The Arms Dealer's Daughter is their fourth studio album and the first one to feature their revised lineup. A band whose playing is this tight might normally be crippled by loss of the very talented Ian McLeod and Conrad Ivitsky but the Shoogles managed to locate the young, antipodean mandolinist Luke Plumb and the bassist Quee MacArthur to fill their spots. Plumb has no trouble keeping up with the Shoogle sound: his sharp, bubbly mandolin playing meshes so tightly with Angus Grant?s fiddle that the two almost seem to be one instrument at times. He also contributes a number of fantastic tunes to the album, including the gorgeous Tune for Bartley. Overall, this is a fantastic album with much more acoustic feel than their third album(Solar Shears) and a bit more of the live sound that is captured so well on Live at Selwyn Hall (here's hoping for a live album with the new lineup). The Arms Dealer's Daughter has an incredibly wide range of sounds (driven in large part by Plumb's tunes) : from the groovy riffs of Heading West to the very latin Nordal Rhumba. In fact, I find that there are very few tracks on this album that you could peg as "Scottish" but so many great tracks that I enjoy listening too much to notice.
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4 of 4 people found the following review helpful By Peter Grant on May 14, 2006
Format: Audio CD
By my rough definition a "head tune" is a song or tune that lodges in your brain deeply enough to play its way out several times a day, especially when you are not overly pre-occupied. How many decent "head tunes" can a good CD hold? Two, perhaps three? A week of listening to Shooglenifty's new CD, followed by four days away from it in the Tasmanian highlands, have revealed at least five head tunes on this album. Translation? This is a great album!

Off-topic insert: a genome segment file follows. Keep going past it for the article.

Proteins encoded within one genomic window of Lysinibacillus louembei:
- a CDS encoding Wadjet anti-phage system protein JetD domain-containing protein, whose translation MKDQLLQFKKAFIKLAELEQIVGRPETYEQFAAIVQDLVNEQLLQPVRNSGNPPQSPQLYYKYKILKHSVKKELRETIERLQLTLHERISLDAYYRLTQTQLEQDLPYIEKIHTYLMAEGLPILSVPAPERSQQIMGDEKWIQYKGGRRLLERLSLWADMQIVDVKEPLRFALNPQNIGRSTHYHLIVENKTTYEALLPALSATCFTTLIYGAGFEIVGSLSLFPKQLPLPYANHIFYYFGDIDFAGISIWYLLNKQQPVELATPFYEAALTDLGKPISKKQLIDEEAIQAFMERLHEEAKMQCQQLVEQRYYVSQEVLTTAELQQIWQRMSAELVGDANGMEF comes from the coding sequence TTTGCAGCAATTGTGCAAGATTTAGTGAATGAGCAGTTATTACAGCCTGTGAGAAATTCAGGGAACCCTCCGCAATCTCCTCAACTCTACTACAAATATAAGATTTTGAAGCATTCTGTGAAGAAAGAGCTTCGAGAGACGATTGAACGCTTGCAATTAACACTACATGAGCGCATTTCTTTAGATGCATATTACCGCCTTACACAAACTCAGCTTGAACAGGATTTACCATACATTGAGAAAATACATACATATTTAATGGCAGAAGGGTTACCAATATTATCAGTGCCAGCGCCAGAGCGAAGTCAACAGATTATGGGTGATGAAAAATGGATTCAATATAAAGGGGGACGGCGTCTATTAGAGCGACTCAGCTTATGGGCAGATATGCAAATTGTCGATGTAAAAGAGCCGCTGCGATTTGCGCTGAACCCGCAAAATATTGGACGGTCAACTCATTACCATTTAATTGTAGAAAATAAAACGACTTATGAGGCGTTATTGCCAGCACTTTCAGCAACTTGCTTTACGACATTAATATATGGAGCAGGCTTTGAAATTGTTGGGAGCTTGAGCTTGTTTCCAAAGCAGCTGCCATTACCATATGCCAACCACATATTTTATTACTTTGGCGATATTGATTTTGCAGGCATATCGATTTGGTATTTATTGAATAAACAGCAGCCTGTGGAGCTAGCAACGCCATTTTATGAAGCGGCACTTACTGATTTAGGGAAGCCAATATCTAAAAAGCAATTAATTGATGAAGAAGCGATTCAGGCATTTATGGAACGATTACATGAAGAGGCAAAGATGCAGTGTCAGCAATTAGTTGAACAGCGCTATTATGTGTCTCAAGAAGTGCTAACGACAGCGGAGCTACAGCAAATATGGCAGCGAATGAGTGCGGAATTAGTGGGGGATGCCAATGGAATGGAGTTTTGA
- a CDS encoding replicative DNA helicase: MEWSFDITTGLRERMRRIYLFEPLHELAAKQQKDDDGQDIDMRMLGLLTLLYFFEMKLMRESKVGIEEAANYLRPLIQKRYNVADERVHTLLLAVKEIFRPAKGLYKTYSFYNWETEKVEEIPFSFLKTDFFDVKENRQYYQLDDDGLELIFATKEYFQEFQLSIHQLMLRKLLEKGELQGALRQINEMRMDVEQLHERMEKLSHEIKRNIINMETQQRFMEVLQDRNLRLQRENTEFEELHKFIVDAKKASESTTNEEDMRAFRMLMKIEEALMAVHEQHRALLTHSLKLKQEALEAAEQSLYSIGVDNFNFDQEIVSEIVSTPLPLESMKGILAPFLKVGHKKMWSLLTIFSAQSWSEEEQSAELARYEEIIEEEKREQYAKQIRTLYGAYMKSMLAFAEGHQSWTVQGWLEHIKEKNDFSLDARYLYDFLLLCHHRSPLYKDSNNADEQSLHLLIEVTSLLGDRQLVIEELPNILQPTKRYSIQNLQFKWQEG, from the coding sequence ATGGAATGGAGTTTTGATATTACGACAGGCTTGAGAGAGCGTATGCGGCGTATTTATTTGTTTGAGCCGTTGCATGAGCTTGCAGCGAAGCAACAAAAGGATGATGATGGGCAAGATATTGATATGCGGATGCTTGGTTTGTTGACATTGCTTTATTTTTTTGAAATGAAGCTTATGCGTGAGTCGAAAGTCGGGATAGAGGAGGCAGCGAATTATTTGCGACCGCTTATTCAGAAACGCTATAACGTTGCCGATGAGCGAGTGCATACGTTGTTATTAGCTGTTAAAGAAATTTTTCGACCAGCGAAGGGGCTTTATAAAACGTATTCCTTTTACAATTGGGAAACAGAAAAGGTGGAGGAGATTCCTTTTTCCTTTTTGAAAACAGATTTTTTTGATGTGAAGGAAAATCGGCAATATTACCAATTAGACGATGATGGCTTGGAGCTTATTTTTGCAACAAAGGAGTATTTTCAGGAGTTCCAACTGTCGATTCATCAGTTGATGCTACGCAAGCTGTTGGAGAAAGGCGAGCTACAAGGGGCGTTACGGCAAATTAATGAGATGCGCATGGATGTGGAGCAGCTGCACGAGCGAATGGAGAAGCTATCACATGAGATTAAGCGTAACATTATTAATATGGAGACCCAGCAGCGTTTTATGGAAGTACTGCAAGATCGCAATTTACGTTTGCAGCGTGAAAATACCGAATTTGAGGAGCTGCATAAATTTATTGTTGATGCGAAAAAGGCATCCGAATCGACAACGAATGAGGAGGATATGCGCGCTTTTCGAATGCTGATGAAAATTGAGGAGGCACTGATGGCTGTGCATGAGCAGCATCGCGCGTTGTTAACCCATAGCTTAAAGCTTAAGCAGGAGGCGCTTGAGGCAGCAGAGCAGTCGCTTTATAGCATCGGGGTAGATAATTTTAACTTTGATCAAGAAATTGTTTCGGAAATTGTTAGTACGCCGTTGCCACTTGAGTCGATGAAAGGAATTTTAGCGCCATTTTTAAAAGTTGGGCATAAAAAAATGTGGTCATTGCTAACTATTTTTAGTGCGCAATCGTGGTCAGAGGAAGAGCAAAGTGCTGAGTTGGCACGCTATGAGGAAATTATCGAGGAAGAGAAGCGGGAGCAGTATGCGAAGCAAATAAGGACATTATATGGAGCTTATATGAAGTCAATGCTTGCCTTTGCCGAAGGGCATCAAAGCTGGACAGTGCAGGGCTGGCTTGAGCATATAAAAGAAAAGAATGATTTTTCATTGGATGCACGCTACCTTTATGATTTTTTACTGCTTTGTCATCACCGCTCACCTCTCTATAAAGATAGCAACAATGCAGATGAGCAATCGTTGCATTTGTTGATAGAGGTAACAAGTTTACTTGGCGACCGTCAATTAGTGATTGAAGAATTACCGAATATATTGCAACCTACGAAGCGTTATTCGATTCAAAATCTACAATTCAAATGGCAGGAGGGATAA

To my mind this wonderful Scottish band had drifted somewhat in their last CD or two. Their inventive pairing of almost industrial-strength percussion and Scottish tunes had wandered too far in the direction of weirdness for my liking. Melody and lilt, Scottish music's great strengths, were becoming too hard to find. So what's changed? Let me be parochial enough to suggest that the injection of young Tasmanian mandolin/bouzouki/banjo whizz Luke Plumb into the group has given it a huge melodic lift. He was conscripted for their 2002 Australian tour, and has become a welded on and, it's to be hoped, long-term member of the band.

Right from the first track, the memorable Glenuig Hall, his melodic inventiveness makes its mark. That's not to deny the on-going splendour of fiddler Angus Grant's playing and tune writing - for instance the gentle title track contrasting with the energetic Aye Right!, or his playful Nordal Rumba, with its brassy Latino feel. Also the playing and writing of percussionist James Mackintosh (the edgily exotic A Fistful of Euro), and guitarist Malcolm Crosbie continue to inspire. And Garry Finlayson is still dangerously close to making banjo playing fashionable.

But - and please forgive the pun - the plum tunes so often have Luke Plumb's name associated with them.